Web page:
Burnis T. Gardner

Today I sat quietly and read blogs; so many great tributes to veterans…those living and those who gave their life for their country.

I especially remembered my brother-in-law, Burnis T. Gardner, who served in WWII and was one of the last three soldiers to leave Okinawa, after spending the night in a fox hole, listening to a Japanese soldier die from their gunshot wounds. It was either kill or be killed but the night has never left his memory and he tells the story with great emotion.

So, for me, this day, it was a day to remember the 19-year-old young man who served his country, came home, and lived a life teaching others; his purple heart was lost somewhere; my son replaced it but it’s not the same. Bub, as we call him, never exalted himself as a hero.

He has lived a simple life, building a home, gardening, hunting his beloved coon dogs, repairing others equipment…always busy. He will be 85 on November 23 and we, his family, are the ones who have been truly blessed by his presence among us. He is wise and many seek his advice.

A great man…one who has influenced my life for the better. Thank you for serving not only your country but also your State, your community, your family and your friends.

10 thoughts on “Burnis T. Gardner

  1. What a warm, beautiful tribute! I salute him too.

    These young guys, fighting wars, really have to grow up in a hurry! Many 19-year-old you meet today can be very immature.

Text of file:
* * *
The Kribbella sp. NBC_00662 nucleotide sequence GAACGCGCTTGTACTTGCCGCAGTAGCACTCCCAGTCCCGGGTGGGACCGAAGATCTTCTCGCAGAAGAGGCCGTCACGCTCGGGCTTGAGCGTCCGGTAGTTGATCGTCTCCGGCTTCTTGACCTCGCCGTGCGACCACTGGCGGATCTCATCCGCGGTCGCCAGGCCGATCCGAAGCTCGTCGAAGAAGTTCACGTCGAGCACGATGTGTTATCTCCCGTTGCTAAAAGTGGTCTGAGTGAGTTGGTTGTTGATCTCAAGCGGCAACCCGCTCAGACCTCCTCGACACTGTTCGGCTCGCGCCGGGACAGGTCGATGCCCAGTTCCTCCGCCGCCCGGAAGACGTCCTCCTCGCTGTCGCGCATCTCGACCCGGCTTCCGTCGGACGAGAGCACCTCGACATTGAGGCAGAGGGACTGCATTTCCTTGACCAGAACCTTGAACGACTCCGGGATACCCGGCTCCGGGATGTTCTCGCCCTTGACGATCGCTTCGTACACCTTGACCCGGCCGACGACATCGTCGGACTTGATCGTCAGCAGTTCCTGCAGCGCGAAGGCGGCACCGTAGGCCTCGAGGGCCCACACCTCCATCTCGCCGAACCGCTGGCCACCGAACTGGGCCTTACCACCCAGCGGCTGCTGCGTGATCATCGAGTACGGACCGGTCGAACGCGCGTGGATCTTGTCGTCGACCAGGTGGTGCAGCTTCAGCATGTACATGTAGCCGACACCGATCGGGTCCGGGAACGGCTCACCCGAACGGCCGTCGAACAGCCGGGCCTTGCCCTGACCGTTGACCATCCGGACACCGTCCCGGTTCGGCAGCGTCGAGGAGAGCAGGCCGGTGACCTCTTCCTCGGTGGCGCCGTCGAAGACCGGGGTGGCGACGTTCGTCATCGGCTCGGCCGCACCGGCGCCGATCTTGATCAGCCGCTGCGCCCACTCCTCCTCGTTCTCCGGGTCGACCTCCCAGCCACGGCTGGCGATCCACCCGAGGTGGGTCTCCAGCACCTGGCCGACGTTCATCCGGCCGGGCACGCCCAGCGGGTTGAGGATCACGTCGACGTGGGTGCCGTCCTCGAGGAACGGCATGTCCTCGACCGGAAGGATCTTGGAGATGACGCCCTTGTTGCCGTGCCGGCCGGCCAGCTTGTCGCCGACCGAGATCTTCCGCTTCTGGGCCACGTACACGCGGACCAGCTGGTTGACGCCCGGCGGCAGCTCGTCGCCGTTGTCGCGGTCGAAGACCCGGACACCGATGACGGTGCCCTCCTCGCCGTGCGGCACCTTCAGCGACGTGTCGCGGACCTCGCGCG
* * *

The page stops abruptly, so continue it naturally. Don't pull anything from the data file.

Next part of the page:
G-d bless you brother-in-law and send him my best for his b/d, even though he doesn’t know me from a hole in the wall :o)

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    • I am going to make a copy of all the comments here and give them to him on his birthday! So he may not know you but he will know that you sent him birthday greetings!
      Thank you.

      I wonder if I should ask for others to send him a birthday greeting?

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      • That’s a wonderful idea!

        Being from Sweden, I haven’t met all that many WWII vets in my life, but the few I have met, I’ve told how much I respect them and how thankful I am.

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  2. He will be pleased to receive your birthday wishes…I can see him now…he will kinda grin…wipe the back of his hand across his lower face…and move on…almost embarrassed by someone he doesn’t know paying respect to him on his 85th birthday. He did not want any kind of celebration he said, until he reached 100…I said, “I don’t think I will be around to see you then so I have to do something now!”

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  3. We have a baby-faced 18 year old and I couldn’t help but think of him as I read about your brother in law and his experiences in that fox hole.

    Please extend my heartfelt thanks to him; we appreciate his sacrifices .. and I do hope he has a very Happy Birthday!

    Cheers!
    MJ

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  4. He didn’t know it, but I cannot think of a sole that I appreciated more than Burnis T. Gardner (Hardy Jr. High, 1955-’58). Mr. Gardner was not the General, or the Admiral; he was a gutsy Mississippi Marine who was truly a “living” John Wayne. I’m embarrassed to say that I lost a Japanese Nambu pistol that Mr.Gardner gave me some 40 years ago. Conversation regarding, “What did you do during World War II,” wasn’t one of Burnis’ specialties. But, I did ask him about the legacy and history of the gun…and, I’m still waiting for an answer. He was and is a great teacher, neighbor, mechanic, craftsman, gardener and hunter, a devout Christian, and an American War hero that we’ll probably never hear about. Thanks for remarkable memories, Mr. Gardner. James H. Watts

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    • Thank you for this great reflection of my brother in laws life and what he meant in your life. Thank you for commenting.

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